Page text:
Ultrabulk A/S v Arun Kumar Jagatramka [2017] EWHC 2792 (Comm)

In the recent case of Ultrabulk A/S v Jagatramka (2017)[1], the High Court was asked to determine whether a personal guarantee provided by the defendant company's managing director was indicative of a primary liability or a secondary liability, an important question as the guarantor's level of liability would vary in accordance with the answer. Here, the court held that the personal guarantee was a primary liability equivalent to an on demand bond.

Primary liability v secondary liability

A promise by a surety to a beneficiary to fulfil the obligations of a third party, if that third party fails to do so, can take the form of a primary or secondary liability:

  1. a primary liability (for example an indemnity or a performance bond) is independent of the obligations of the third party which means that if the underlying transaction is set aside for any reason, the primary liability remains valid and cannot rely on the defences available to the third party; and

  2. a secondary liability (for example a guarantee), mirrors the obligations of the third party under the primary contract which means that if the underlying transaction is set aside for any reason, the beneficiary can be prevented from claiming performance as the guarantee is dependent on the primary obligation.


Ultrabulk, a Danish company which operates and charters ships, had entered into two agreements with Gujarat NRE Coke Limited (Gujarat), a coke producer in India. Mr Jagatramka (Mr J) was the director of Gujarat. Gujarat was indebted to Ultrabulk in the sum of US$4.25m and, therefore:

  1. it was agreed that Gujarat would pay the outstanding debt in instalments by December 2013; and

  2. a personal guarantee was provided by Mr J stating that he was aware of Gujarat's debt to Ultrabulk in the sum of US$4.25m (the Gujarat Liabilities) in the following terms:

"NOW, therefore, I, the Guarantor, hereby unconditionally and irrevocably guarantee that if for any reason Gujarat do not repay the Gujarat Liabilities latest by 31 December 2013 then I will on the Beneficiary's first written demand from the Beneficiary, pay a sum equivalent to the Gujarat Liabilities plus the interest"

In June 2015, Ultrabulk demanded the sum of US$4.25m plus interest under the Personal Guarantee but Mr J failed to pay any part of that sum. At the time that Ultrabulk demanded payment under the personal guarantee, Gujarat had already paid US$1.95m towards the guaranteed liabilities.


Was the personal guarantee an on demand primary liability or was the guarantee a secondary liability co-existent with Gujarat's liability? In other words, was Mr J obliged to pay the sum equivalent to US$4.25m (as a primary obligation) or was that sum reduced by US$1.95m (as a co-existent secondary obligation)?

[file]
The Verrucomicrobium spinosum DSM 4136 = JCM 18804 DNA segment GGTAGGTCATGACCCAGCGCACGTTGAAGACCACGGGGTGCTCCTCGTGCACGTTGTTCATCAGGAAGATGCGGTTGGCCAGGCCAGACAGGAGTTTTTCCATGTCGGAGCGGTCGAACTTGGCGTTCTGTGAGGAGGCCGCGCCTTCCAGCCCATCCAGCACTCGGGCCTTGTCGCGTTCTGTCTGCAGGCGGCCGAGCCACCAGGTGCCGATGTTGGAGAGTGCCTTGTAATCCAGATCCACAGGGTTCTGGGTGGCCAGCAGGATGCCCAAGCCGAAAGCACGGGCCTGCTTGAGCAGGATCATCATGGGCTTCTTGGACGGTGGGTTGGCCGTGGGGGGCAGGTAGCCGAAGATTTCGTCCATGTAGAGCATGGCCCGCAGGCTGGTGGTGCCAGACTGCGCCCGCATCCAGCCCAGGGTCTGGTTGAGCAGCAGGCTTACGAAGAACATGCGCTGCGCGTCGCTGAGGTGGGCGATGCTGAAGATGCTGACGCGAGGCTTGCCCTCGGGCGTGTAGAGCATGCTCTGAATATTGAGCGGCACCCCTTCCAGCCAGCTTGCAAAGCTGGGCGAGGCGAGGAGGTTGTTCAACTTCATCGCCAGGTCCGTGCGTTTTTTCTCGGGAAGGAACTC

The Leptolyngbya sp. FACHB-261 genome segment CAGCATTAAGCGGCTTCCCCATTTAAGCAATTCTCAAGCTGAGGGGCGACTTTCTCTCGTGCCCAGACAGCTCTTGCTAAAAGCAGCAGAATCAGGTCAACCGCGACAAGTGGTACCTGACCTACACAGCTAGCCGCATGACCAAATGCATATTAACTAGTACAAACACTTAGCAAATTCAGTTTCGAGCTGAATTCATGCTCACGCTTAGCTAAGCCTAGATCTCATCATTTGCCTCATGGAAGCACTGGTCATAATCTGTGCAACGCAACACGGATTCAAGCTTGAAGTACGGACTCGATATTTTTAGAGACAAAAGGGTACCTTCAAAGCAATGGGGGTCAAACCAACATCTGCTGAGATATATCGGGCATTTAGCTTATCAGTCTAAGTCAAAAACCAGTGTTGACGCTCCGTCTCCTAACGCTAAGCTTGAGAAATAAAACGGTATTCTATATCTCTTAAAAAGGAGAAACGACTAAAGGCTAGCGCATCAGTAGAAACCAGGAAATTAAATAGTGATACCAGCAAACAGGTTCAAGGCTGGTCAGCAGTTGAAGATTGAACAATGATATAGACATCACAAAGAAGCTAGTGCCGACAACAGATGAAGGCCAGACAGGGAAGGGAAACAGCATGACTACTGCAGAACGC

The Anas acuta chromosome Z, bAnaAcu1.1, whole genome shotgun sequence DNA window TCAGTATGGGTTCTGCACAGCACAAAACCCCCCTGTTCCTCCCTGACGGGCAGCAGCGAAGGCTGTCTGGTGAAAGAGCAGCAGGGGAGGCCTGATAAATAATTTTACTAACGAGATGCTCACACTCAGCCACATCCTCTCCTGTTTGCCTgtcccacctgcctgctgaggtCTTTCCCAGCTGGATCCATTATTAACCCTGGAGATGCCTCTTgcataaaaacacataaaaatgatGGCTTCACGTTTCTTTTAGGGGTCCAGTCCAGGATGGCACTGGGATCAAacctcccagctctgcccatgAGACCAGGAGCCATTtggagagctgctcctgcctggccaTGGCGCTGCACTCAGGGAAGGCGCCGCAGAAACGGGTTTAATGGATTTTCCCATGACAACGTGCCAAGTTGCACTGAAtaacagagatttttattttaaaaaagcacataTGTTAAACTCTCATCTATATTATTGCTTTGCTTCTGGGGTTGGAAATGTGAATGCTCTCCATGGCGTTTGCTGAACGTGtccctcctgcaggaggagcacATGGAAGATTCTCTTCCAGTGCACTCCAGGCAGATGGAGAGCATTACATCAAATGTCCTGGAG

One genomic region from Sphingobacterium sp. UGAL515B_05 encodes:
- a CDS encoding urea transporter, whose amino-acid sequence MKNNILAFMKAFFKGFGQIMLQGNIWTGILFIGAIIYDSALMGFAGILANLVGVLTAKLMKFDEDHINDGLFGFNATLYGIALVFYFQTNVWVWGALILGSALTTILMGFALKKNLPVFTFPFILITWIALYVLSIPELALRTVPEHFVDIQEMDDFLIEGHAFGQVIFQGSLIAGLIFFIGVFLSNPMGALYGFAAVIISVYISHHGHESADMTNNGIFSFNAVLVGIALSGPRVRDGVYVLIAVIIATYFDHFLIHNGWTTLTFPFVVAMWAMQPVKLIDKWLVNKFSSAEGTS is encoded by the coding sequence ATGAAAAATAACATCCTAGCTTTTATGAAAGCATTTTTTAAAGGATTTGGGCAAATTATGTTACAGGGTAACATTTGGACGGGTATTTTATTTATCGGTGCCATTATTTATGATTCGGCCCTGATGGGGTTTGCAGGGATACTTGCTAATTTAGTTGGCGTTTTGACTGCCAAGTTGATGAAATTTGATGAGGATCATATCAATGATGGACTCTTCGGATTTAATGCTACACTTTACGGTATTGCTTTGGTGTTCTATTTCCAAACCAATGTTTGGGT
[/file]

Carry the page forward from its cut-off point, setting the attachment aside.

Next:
On a true construction of the personal guarantee, it was held to be a primary liability on demand bond, and, providing a valid demand was made, then Mr J was bound to pay a sum equal to US$4.25m, and not the lesser amount that Gujarat was liable to pay at that time.

The Court focussed mainly on the language of the personal guarantee:

  1. Mr J agreed to pay "a sum equivalent to" the "Gujarat Liabilities", defined as US$4.25 million (not an amount equivalent to Gujarat's liability at the material time);

  2. Mr J "unconditionally and irrevocably" guaranteed that if Gujarat did not pay the Gujarat Liabilities by December 2013, then Mr J would, on demand, pay a sum equivalent to the Gujarat Liabilities; and

  3. Mr J "irrevocably confirm[ed] that he [would] not contest and/or defend any application and/or proceedings to enforce" the guarantee. Again, such language was consistent with a primary liability and inconsistent with his liability being co-existent with that of Gujarat.

It should be noted that neither the title of the document, nor the party name, will determine whether it is a classic guarantee - documents described as guarantees may actually be guarantees and/or indemnities and/or performance bonds. The language of the document must be absolutely clear as to whether a guarantee or an indemnity or a performance bond is being given.

This case provides further evidence that primary liability performance bonds will be interpreted strictly, in accordance with their terms, and that the beneficiary is under no obligation to prove damages caused by breaches of the underlying contract. The Court will look at the true construction of a guarantee, and a surety will be unable to rely on a presumption against on demand bonds being given by individuals. If a surety has not obtained independent legal advice, then this will not preclude the beneficiary from relying on the guarantee.

Should the beneficiary require the benefit of a primary liability, and wish to avoid reliance on secondary, co-existent liability, then clear wording should be used in the guarantee, for example, by inserting a clear obligation on the surety to pay an identifiable sum, immediately, "unconditionally and irrevocably".